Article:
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Facebook wants to replace your phone with Ray-Ban branded smart glasses by 2023

Report claims the augmented reality glasses are designed to replace your smartphone, not supplement it.

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Facebook is reportedly working with Ray-Ban owner Luxottica to create augmented reality smart glasses designed to replace smartphones as soon as 2023 or 2025.

This timing fits in neatly with an estimate made by Facebook boss Mark Zuckerberg in 2017, that augmented reality (AR) smart glasses were between five and seven years away. The latest report also comes a year after Facebook's head of AR said the social network wanted to see smart glasses become a reality, and was working on the hardware.

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According to unnamed sources speaking to CNBC, Facebook is using the internal codename Orion for its smart glasses project, and the goal is for the device to take calls, show information on a small display, and stream live point-of-view video.

It was also reported that Facebook is working on a voice assistant to help wearers control the smart glasses, along with a ring to help with inputting information. The North Focals smart glasses, which can be bought now, take a similar approach with a controller worn on the finger.

This is far from a side project for Facebook, as it is claimed that "hundreds" of employees in its Redmond officers are working on the AR glasses. But, just as Google found with its own Glass device, Facebook is reportedly struggling to overcome the size constraints of such a device. Reducing the size of components so that consumers will want to buy the device, and be seen wearing it, is something Facebook is said to have found challenging.

North Focals smart glassesSmart glasses like the North Focals are on sale now North

While smart glasses have shrunk in size and grown in aesthetic appeal since Google Glass first launched in 2013, today's options are still slightly larger and more cumbersome than regular eyewear. Battery life will also undoubtedly be a concern for Facebook, especially if the glasses are designed to replace a smartphone and therefore last all day without charging.

Until now, all other smart glasses manufacturers have focused on creating a device to work alongside a smartphone, usually connected via Bluetooth. By removing the phone from the equation, Facebook will need to fit the glasses with their own power-sapping LTE chipset and a more powerful processor.

Apple is also believed to be working on augmented reality smart glasses, but as an accessory for the iPhone instead of a replacement, at least initially. Code buried inside Apple's latest iOS 13 iPhone software reveals evidence that it is working on an AR wearable powered by the iPhone.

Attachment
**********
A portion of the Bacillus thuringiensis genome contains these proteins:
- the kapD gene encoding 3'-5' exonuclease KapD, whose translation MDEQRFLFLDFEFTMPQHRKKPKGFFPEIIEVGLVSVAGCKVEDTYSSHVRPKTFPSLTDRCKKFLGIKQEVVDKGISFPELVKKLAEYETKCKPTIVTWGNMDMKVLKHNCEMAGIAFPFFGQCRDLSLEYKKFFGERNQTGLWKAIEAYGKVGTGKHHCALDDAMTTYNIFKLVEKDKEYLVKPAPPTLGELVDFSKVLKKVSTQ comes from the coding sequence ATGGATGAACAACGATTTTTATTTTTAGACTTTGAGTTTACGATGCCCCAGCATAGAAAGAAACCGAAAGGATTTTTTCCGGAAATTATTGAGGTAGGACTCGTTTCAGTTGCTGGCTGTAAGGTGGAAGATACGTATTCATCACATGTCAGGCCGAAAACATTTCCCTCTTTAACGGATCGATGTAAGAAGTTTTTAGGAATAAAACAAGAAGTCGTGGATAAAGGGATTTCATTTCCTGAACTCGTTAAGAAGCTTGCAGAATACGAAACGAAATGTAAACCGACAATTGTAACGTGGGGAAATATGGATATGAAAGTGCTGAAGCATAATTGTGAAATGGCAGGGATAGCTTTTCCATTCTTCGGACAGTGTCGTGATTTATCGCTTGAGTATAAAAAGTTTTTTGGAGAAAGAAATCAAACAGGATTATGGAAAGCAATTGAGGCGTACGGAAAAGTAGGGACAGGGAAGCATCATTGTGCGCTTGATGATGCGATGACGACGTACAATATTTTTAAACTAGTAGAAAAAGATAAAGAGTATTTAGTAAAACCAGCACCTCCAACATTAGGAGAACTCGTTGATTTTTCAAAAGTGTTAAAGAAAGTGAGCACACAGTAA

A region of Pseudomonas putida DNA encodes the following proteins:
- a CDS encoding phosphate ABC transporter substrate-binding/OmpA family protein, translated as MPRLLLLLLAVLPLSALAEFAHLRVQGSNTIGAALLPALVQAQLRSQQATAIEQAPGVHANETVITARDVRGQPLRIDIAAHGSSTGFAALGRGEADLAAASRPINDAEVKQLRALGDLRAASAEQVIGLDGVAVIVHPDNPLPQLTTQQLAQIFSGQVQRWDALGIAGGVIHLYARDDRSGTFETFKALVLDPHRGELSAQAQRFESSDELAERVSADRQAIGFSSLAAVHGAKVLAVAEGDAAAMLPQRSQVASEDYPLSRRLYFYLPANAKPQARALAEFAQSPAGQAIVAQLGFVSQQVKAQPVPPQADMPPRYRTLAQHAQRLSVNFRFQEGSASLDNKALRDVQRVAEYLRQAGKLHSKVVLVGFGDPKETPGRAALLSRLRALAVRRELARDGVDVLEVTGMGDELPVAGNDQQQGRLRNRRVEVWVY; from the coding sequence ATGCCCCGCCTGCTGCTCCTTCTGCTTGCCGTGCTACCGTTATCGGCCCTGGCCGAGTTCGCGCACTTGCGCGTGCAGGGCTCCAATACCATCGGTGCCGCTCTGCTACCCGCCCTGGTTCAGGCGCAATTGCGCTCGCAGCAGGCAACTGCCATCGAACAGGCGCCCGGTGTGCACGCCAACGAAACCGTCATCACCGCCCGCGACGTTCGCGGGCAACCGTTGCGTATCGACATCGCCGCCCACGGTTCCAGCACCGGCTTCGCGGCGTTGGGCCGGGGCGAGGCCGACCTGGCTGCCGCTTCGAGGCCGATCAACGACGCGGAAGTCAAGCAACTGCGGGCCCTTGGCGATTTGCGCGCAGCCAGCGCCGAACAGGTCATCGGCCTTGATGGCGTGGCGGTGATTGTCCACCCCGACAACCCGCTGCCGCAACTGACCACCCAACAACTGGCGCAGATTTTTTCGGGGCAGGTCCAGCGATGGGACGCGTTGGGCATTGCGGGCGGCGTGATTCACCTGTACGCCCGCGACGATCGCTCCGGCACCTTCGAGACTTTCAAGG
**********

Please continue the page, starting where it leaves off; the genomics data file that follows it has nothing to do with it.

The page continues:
This is not the first time the Luxottica group, which owns Ray-Ban, Oakley and other eyewear brands, has worked with technology companies on smart glasses. The company developed some fashion-focused frames and lenses for Google Glass, but later abandoned the project when Google pivoted Glass from consumers to enterprise use.

Snap SpectaclesFacebook is also reportedly working on a rival to Snap Spectacles Snap

It was also reported by The Information this week that Facebook is working with Luxottica on a separate type of smart glass, this time similar to the Snap Spectacles, pictured above. Codenamed Stella, this simpler device is intended to let wearers record their environment with an outward-facing camera, then share this on Facebook. It is claimed the glasses are being developed alongside a mobile app, and not to replace the smartphone.

Facebook is hoping to ship these glasses "within the next couple of years," the report claims, sometime ahead of the 2023-2025 time scale of the phone-replacement AR glasses codenamed Orion.

The difficulties Facebook faces in making smart glasses a success are two-fold. Firstly, the company must design a product which is useful but also fashionable and subtle, with an all-day battery life — all factors Google struggled to get right with the Glass. Secondly, we wonder if consumers are willing to trust Facebook enough to put its camera-equipped glasses on their face, given the company's various privacy blunders and the Cambridge Analytica scandal still a fresh memory.

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